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balconies, and with a great Aztec fountain playing in the centre of a tiled floor, wherein appear strange and interesting figures of ancient South American mythology. The patio, however, has been strangely neglected in American architecture, and its Italian counterpart, the courtyard has fared little better, although our eyes have been turned more to Italy for architectural inspiration than to Spain.

Spanish architecture, as well as that of Italy, is peculiarly adaptable to construction with hollow tile and stucco, and with the increasing popularity of these materials the spread of both these Latin derivations has widened.

The Italian villa or the Spanish casa can never occupy a place in our architectural thought entirely comparable with the English country house, because, as a race, we are not of Latin extraction, but AngloSaxon. Our esteem for these types, as well as for the French château, will be based very largely upon literary association and upon superficial æsthetic attraction -they will be esteemed and accepted because they bring foreign elements into our life-not because they are, ancestrally, a part of our life.





ESPITE the continued pronouncement of writers and critics and architects who bewail the fact that there is no "national style," no truly "American" architecture, the fact remains that there exist not one type, but several types peculiar to this country. And these types, considered as divided by what naturalists would call their "habitat," should afford a rich source of inspiration to our architects throughout the country.

It is important at the outset to correct the loose and often misleading term "Colonial," and to divide early American buildings a little more accurately, with some proper chronological distinction. This division may be made to a great extent irrespective of locality, and a consideration of the types of native American architecture characteristic of North, South, East and West may then be better understood.

It is a common matter to hear any American building, of date prior to the Civil War, designated "Colonial," which would be as absurd as it is inaccurate, if people were to give the question even a moment's thought.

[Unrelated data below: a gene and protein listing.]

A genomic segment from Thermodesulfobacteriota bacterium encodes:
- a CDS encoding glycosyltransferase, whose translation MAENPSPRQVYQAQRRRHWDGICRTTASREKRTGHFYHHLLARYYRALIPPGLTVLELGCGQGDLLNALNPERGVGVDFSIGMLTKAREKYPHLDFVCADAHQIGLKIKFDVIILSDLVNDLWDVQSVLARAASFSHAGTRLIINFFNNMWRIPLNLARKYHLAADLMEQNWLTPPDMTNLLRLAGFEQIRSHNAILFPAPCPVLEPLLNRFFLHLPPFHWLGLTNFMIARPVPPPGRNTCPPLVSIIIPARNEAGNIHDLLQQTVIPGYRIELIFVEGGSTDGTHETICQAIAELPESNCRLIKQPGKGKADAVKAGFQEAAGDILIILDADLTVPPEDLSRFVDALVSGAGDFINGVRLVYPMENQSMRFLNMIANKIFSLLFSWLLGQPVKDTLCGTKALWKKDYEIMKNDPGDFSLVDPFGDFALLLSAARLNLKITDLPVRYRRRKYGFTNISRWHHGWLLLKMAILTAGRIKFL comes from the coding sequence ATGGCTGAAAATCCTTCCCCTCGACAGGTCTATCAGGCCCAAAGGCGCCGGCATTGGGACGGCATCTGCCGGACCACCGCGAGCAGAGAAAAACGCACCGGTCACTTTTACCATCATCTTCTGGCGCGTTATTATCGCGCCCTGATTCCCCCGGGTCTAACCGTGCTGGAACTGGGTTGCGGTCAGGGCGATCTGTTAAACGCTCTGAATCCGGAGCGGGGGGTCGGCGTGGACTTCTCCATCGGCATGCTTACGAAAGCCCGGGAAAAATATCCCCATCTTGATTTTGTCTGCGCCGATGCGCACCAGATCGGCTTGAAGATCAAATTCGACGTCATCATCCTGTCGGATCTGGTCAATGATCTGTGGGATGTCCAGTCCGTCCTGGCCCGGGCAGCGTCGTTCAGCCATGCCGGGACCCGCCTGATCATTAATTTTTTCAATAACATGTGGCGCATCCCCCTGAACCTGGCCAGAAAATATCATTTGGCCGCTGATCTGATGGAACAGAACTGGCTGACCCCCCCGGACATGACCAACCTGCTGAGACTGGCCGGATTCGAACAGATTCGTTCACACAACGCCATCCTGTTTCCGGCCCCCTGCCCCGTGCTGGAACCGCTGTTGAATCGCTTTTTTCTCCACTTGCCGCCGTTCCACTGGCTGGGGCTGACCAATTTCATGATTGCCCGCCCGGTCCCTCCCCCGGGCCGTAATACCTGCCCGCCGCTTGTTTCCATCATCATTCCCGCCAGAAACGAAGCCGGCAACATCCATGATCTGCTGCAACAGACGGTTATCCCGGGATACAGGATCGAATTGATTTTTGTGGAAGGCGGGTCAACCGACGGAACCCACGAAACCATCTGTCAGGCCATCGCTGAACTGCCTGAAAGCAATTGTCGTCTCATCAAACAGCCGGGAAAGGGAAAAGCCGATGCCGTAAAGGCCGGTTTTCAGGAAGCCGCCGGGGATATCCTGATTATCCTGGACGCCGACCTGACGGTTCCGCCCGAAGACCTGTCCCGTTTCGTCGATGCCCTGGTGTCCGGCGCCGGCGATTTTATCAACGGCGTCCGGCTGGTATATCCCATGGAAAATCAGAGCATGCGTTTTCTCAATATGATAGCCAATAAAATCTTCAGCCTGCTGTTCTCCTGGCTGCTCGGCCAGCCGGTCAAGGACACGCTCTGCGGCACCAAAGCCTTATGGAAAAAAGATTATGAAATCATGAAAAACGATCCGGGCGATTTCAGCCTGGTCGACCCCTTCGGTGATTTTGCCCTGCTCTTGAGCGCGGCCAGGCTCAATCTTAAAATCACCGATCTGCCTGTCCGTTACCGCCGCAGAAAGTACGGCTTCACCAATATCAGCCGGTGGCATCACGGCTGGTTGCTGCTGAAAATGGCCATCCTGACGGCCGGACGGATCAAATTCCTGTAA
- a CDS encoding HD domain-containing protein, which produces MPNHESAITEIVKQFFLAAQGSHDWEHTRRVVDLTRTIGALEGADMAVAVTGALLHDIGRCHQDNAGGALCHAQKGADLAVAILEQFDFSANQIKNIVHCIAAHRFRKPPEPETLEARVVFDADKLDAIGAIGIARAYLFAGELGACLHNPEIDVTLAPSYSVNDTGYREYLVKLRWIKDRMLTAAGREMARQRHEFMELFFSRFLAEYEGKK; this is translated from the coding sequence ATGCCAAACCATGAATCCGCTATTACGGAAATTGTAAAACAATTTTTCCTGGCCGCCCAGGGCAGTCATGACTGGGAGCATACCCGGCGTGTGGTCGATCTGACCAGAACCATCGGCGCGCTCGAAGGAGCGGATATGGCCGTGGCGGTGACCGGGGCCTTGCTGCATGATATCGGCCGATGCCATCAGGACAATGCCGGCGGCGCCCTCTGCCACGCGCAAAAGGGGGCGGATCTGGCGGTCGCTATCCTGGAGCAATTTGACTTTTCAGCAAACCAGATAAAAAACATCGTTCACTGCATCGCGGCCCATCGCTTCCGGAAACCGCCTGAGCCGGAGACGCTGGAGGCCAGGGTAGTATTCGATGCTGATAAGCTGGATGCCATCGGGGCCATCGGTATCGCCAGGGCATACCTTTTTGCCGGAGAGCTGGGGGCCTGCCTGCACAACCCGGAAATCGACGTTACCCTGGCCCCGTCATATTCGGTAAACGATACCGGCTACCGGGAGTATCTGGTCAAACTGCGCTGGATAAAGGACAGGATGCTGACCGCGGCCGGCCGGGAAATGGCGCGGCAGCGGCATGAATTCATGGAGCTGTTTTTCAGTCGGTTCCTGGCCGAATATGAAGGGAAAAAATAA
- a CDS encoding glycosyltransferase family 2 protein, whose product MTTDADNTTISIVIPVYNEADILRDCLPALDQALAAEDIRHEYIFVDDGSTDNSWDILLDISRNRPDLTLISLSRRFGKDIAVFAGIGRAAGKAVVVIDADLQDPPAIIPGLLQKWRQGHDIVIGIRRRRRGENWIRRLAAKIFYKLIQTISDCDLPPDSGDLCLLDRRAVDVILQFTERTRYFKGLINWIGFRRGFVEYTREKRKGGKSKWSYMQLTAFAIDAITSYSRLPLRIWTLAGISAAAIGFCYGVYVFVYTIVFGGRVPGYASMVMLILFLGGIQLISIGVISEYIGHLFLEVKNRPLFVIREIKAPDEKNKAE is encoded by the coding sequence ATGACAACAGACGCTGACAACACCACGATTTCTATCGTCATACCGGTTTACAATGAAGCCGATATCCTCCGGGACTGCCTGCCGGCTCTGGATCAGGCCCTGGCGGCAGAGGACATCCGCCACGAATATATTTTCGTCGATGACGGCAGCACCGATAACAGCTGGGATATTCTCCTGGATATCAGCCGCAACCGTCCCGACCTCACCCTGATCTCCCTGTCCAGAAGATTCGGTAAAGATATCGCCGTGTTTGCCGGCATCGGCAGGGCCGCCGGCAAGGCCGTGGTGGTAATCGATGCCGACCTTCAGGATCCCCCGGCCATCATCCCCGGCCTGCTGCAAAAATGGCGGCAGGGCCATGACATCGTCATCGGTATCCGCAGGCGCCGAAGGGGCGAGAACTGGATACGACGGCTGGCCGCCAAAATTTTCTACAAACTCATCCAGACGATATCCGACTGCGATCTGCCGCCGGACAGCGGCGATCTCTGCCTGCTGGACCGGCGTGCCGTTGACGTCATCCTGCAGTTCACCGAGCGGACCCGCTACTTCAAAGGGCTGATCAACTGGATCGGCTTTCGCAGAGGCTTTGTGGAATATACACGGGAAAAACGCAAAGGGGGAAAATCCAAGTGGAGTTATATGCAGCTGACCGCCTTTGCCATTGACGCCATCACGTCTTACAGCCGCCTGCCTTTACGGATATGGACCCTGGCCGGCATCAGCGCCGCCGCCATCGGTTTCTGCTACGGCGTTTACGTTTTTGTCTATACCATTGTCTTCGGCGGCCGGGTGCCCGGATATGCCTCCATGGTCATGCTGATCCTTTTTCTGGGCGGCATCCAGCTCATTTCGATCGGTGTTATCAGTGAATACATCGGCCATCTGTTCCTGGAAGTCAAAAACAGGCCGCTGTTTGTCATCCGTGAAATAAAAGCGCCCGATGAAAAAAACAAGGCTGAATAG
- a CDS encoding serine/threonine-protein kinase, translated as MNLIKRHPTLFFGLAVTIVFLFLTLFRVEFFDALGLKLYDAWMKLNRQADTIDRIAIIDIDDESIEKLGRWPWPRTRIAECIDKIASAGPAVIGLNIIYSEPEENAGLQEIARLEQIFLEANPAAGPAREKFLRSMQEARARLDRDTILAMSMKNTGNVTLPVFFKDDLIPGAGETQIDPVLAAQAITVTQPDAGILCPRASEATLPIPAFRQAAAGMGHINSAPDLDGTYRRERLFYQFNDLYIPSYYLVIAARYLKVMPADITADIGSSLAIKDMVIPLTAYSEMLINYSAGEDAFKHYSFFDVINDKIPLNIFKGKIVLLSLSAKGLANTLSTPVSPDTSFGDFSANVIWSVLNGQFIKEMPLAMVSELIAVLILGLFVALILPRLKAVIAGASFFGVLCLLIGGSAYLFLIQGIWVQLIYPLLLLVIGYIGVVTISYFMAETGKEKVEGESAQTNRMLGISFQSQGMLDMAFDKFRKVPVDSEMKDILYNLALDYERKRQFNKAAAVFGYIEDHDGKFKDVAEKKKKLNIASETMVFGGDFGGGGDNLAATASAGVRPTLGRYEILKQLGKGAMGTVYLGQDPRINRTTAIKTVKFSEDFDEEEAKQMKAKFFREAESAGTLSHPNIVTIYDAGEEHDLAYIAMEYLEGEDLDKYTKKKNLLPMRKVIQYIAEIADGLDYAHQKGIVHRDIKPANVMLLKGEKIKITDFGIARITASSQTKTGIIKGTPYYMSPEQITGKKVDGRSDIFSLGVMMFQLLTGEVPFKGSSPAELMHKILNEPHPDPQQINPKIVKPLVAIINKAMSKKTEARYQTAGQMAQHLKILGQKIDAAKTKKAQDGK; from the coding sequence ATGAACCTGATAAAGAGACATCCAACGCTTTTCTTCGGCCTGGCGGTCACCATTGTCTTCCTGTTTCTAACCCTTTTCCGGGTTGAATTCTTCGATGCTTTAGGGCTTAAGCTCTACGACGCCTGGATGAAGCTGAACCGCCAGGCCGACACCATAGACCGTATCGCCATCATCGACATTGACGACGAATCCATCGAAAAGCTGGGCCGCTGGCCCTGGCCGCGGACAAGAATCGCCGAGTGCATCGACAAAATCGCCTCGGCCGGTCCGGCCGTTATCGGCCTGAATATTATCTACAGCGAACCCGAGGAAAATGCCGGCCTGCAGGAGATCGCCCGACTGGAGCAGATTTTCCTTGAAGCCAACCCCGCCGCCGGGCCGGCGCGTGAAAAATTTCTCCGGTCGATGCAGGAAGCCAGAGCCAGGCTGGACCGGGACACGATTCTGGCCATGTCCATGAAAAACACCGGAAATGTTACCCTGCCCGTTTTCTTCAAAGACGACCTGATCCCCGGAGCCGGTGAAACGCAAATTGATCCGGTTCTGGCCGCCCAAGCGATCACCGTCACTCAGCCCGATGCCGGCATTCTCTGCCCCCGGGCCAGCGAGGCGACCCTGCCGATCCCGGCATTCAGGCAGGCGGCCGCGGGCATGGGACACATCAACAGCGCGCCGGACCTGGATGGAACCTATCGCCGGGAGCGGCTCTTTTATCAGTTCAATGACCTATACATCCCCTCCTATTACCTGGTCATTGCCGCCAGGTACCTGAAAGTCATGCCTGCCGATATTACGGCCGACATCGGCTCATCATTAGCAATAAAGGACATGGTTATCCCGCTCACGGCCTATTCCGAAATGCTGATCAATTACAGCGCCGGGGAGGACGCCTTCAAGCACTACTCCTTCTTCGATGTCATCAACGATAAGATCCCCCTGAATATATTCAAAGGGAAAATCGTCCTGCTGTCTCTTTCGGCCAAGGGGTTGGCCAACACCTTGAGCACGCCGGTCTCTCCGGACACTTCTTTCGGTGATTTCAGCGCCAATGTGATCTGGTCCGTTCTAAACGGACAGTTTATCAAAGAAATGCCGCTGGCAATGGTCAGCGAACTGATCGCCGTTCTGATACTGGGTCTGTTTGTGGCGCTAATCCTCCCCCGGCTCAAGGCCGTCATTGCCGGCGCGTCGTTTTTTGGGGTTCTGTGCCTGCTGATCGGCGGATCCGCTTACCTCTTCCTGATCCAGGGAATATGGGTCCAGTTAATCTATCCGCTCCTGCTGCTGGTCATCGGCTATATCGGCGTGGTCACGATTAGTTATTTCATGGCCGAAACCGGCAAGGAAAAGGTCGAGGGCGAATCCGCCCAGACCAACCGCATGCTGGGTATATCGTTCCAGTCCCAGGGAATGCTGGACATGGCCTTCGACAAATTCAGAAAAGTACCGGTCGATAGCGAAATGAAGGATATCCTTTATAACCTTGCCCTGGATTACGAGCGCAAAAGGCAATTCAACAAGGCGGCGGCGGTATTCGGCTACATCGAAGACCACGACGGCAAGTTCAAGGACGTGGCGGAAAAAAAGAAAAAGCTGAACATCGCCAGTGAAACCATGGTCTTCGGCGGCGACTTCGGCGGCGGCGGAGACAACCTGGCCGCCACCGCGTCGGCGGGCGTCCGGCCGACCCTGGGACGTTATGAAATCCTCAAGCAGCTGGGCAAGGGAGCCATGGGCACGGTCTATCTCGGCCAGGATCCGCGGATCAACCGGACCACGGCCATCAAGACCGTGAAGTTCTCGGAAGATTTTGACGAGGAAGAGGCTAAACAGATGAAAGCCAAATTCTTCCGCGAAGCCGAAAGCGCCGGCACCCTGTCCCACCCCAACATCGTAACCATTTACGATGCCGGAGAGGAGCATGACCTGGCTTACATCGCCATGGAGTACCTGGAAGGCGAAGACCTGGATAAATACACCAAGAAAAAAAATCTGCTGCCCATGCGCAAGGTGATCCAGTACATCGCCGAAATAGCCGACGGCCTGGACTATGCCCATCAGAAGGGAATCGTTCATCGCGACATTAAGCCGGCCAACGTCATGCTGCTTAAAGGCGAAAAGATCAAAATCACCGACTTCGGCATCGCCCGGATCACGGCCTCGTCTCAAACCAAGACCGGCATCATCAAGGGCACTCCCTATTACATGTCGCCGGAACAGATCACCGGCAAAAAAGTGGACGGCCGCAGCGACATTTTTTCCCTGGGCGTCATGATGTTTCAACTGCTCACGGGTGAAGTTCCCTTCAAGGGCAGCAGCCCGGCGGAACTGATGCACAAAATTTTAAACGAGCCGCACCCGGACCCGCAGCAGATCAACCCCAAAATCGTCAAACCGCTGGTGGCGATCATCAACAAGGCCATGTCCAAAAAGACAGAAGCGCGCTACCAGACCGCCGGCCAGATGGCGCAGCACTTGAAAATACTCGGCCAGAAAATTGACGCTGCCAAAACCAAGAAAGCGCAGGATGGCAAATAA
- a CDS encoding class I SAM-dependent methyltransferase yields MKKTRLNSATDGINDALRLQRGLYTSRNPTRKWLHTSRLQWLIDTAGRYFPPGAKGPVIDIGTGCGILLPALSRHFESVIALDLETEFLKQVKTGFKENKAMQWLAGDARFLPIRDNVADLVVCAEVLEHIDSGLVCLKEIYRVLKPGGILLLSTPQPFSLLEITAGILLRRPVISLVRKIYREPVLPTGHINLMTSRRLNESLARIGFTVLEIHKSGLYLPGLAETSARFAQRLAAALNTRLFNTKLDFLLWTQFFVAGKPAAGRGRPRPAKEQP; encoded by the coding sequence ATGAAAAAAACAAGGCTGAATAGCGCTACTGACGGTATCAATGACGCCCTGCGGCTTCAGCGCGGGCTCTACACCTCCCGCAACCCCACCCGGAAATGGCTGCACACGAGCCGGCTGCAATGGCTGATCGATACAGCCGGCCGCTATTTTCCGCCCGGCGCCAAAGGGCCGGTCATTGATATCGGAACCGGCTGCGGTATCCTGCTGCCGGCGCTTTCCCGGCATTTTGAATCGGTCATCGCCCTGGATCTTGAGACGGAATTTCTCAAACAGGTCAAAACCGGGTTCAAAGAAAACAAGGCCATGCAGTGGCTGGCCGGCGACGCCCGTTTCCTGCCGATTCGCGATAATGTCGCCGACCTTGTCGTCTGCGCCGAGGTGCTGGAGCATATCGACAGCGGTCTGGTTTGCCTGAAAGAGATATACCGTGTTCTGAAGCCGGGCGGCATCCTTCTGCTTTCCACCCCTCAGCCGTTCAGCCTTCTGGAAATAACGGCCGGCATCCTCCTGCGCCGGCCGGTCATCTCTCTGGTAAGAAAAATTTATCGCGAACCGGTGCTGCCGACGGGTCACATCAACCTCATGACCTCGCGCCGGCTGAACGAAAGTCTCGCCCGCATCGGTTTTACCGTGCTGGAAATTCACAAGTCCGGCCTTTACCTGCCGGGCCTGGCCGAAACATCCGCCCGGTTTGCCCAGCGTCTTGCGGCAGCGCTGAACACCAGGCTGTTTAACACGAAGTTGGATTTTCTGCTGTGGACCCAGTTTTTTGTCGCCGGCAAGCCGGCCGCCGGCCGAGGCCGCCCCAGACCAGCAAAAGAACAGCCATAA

The evolution of native American architecture, from its necessarily primitive beginnings, through its more highly developed manifestations, is a consecutive one, and would afford a peculiarly interesting opportunity to study the history of the American people—if

a study so detailed could properly be included in a review so broad and extensive as the present book, wherein may be pointed out only the more salient and important points.

The broad distinction between "Colonial Architecture" and "Georgian" (or "Georgian Colonial") architecture is that the first is essentially native and necessarily primitive, while the second is essentially imported and, by reason of greater national prosperity and development, far more sophisticated and elaborate.

Early Colonial architecture reflected very accurately the various home-country influences of the settlers-English, Dutch, Swedish, Welsh, French, or German-who erected buildings in different parts of the original thirteen colonies, while Georgian Colonial architecture tended toward effecting a certain uniformity, at least in detail, and toward effecting, as well, great modifications of the previously distinctive architectural modes of the varied nationalities.

The architecture of Post-Colonial America, and of the Classic Revival is distinct from earlier styles, as will be seen by a brief survey of Early and Georgian Colonial architecture.